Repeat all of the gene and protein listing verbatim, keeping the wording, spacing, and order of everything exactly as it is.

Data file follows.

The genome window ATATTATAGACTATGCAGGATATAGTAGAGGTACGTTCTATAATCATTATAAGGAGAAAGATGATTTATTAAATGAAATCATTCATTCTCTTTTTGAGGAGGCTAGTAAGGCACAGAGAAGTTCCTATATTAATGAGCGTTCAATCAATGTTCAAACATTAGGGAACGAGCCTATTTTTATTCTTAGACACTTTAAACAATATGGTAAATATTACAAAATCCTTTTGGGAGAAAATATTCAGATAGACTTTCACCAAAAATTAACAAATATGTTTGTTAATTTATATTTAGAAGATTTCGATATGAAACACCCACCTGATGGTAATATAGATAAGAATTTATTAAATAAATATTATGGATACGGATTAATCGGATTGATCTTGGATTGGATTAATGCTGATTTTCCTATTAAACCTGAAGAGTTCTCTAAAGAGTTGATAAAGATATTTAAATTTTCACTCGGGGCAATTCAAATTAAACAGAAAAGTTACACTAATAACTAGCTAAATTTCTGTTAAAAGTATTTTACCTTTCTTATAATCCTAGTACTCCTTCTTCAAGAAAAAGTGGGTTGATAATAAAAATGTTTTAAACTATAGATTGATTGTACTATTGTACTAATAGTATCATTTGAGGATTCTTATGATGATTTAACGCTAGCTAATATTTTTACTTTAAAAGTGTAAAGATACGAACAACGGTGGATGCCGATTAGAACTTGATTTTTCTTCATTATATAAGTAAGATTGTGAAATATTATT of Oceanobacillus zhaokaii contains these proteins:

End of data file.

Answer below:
The genome window ATATTATAGACTATGCAGGATATAGTAGAGGTACGTTCTATAATCATTATAAGGAGAAAGATGATTTATTAAATGAAATCATTCATTCTCTTTTTGAGGAGGCTAGTAAGGCACAGAGAAGTTCCTATATTAATGAGCGTTCAATCAATGTTCAAACATTAGGGAACGAGCCTATTTTTATTCTTAGACACTTTAAACAATATGGTAAATATTACAAAATCCTTTTGGGAGAAAATATTCAGATAGACTTTCACCAAAAATTAACAAATATGTTTGTTAATTTATATTTAGAAGATTTCGATATGAAACACCCACCTGATGGTAATATAGATAAGAATTTATTAAATAAATATTATGGATACGGATTAATCGGATTGATCTTGGATTGGATTAATGCTGATTTTCCTATTAAACCTGAAGAGTTCTCTAAAGAGTTGATAAAGATATTTAAATTTTCACTCGGGGCAATTCAAATTAAACAGAAAAGTTACACTAATAACTAGCTAAATTTCTGTTAAAAGTATTTTACCTTTCTTATAATCCTAGTACTCCTTCTTCAAGAAAAAGTGGGTTGATAATAAAAATGTTTTAAACTATAGATTGATTGTACTATTGTACTAATAGTATCATTTGAGGATTCTTATGATGATTTAACGCTAGCTAATATTTTTACTTTAAAAGTGTAAAGATACGAACAACGGTGGATGCCGATTAGAACTTGATTTTTCTTCATTATATAAGTAAGATTGTGAAATATTATT of Oceanobacillus zhaokaii contains these proteins: